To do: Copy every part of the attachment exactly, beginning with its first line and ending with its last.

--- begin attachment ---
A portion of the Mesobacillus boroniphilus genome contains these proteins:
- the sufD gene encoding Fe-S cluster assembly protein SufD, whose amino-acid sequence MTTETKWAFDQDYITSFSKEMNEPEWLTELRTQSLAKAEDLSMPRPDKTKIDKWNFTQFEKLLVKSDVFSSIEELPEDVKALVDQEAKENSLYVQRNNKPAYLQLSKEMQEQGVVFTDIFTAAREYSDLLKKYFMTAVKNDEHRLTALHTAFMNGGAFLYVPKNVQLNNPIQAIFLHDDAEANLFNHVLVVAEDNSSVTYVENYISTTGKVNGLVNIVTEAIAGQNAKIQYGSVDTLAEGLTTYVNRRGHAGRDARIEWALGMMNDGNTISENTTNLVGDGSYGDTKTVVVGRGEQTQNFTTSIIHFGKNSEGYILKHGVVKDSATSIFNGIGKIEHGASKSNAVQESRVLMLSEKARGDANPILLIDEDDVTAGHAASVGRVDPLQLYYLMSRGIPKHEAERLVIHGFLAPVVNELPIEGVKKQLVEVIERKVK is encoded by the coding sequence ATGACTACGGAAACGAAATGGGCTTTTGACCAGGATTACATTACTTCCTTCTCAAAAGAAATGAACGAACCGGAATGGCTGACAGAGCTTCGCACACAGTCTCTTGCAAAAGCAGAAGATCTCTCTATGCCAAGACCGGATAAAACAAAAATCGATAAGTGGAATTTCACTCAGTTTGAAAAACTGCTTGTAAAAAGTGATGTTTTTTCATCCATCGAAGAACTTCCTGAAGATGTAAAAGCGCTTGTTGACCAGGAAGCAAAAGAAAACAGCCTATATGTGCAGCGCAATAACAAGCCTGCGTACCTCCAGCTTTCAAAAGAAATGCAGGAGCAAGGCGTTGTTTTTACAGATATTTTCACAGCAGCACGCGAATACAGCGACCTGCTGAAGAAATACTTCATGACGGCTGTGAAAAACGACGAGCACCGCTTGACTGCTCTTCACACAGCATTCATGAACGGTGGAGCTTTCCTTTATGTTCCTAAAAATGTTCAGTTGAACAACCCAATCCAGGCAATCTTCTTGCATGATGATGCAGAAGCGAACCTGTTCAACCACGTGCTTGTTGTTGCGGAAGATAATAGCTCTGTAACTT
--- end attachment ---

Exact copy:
A portion of the Mesobacillus boroniphilus genome contains these proteins:
- the sufD gene encoding Fe-S cluster assembly protein SufD, whose amino-acid sequence MTTETKWAFDQDYITSFSKEMNEPEWLTELRTQSLAKAEDLSMPRPDKTKIDKWNFTQFEKLLVKSDVFSSIEELPEDVKALVDQEAKENSLYVQRNNKPAYLQLSKEMQEQGVVFTDIFTAAREYSDLLKKYFMTAVKNDEHRLTALHTAFMNGGAFLYVPKNVQLNNPIQAIFLHDDAEANLFNHVLVVAEDNSSVTYVENYISTTGKVNGLVNIVTEAIAGQNAKIQYGSVDTLAEGLTTYVNRRGHAGRDARIEWALGMMNDGNTISENTTNLVGDGSYGDTKTVVVGRGEQTQNFTTSIIHFGKNSEGYILKHGVVKDSATSIFNGIGKIEHGASKSNAVQESRVLMLSEKARGDANPILLIDEDDVTAGHAASVGRVDPLQLYYLMSRGIPKHEAERLVIHGFLAPVVNELPIEGVKKQLVEVIERKVK is encoded by the coding sequence ATGACTACGGAAACGAAATGGGCTTTTGACCAGGATTACATTACTTCCTTCTCAAAAGAAATGAACGAACCGGAATGGCTGACAGAGCTTCGCACACAGTCTCTTGCAAAAGCAGAAGATCTCTCTATGCCAAGACCGGATAAAACAAAAATCGATAAGTGGAATTTCACTCAGTTTGAAAAACTGCTTGTAAAAAGTGATGTTTTTTCATCCATCGAAGAACTTCCTGAAGATGTAAAAGCGCTTGTTGACCAGGAAGCAAAAGAAAACAGCCTATATGTGCAGCGCAATAACAAGCCTGCGTACCTCCAGCTTTCAAAAGAAATGCAGGAGCAAGGCGTTGTTTTTACAGATATTTTCACAGCAGCACGCGAATACAGCGACCTGCTGAAGAAATACTTCATGACGGCTGTGAAAAACGACGAGCACCGCTTGACTGCTCTTCACACAGCATTCATGAACGGTGGAGCTTTCCTTTATGTTCCTAAAAATGTTCAGTTGAACAACCCAATCCAGGCAATCTTCTTGCATGATGATGCAGAAGCGAACCTGTTCAACCACGTGCTTGTTGTTGCGGAAGATAATAGCTCTGTAACTT